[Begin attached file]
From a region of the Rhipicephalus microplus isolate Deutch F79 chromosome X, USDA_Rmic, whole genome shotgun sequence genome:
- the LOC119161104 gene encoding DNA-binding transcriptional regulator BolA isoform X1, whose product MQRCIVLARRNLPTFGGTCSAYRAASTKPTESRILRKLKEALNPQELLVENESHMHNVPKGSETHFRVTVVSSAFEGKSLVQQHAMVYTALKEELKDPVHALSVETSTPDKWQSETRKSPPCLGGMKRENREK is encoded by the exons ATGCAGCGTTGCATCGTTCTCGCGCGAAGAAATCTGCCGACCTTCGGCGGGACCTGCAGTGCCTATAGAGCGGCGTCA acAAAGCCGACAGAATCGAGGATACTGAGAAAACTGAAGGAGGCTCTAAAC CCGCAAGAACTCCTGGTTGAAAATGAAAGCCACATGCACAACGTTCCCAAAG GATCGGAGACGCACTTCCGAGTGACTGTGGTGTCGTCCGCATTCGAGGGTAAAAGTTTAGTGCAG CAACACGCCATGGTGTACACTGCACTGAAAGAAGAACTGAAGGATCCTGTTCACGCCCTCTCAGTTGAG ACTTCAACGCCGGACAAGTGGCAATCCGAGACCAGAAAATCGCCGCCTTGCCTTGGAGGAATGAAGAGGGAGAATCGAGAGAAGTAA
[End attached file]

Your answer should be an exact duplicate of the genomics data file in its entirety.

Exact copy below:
From a region of the Rhipicephalus microplus isolate Deutch F79 chromosome X, USDA_Rmic, whole genome shotgun sequence genome:
- the LOC119161104 gene encoding DNA-binding transcriptional regulator BolA isoform X1, whose product MQRCIVLARRNLPTFGGTCSAYRAASTKPTESRILRKLKEALNPQELLVENESHMHNVPKGSETHFRVTVVSSAFEGKSLVQQHAMVYTALKEELKDPVHALSVETSTPDKWQSETRKSPPCLGGMKRENREK is encoded by the exons ATGCAGCGTTGCATCGTTCTCGCGCGAAGAAATCTGCCGACCTTCGGCGGGACCTGCAGTGCCTATAGAGCGGCGTCA acAAAGCCGACAGAATCGAGGATACTGAGAAAACTGAAGGAGGCTCTAAAC CCGCAAGAACTCCTGGTTGAAAATGAAAGCCACATGCACAACGTTCCCAAAG GATCGGAGACGCACTTCCGAGTGACTGTGGTGTCGTCCGCATTCGAGGGTAAAAGTTTAGTGCAG CAACACGCCATGGTGTACACTGCACTGAAAGAAGAACTGAAGGATCCTGTTCACGCCCTCTCAGTTGAG ACTTCAACGCCGGACAAGTGGCAATCCGAGACCAGAAAATCGCCGCCTTGCCTTGGAGGAATGAAGAGGGAGAATCGAGAGAAGTAA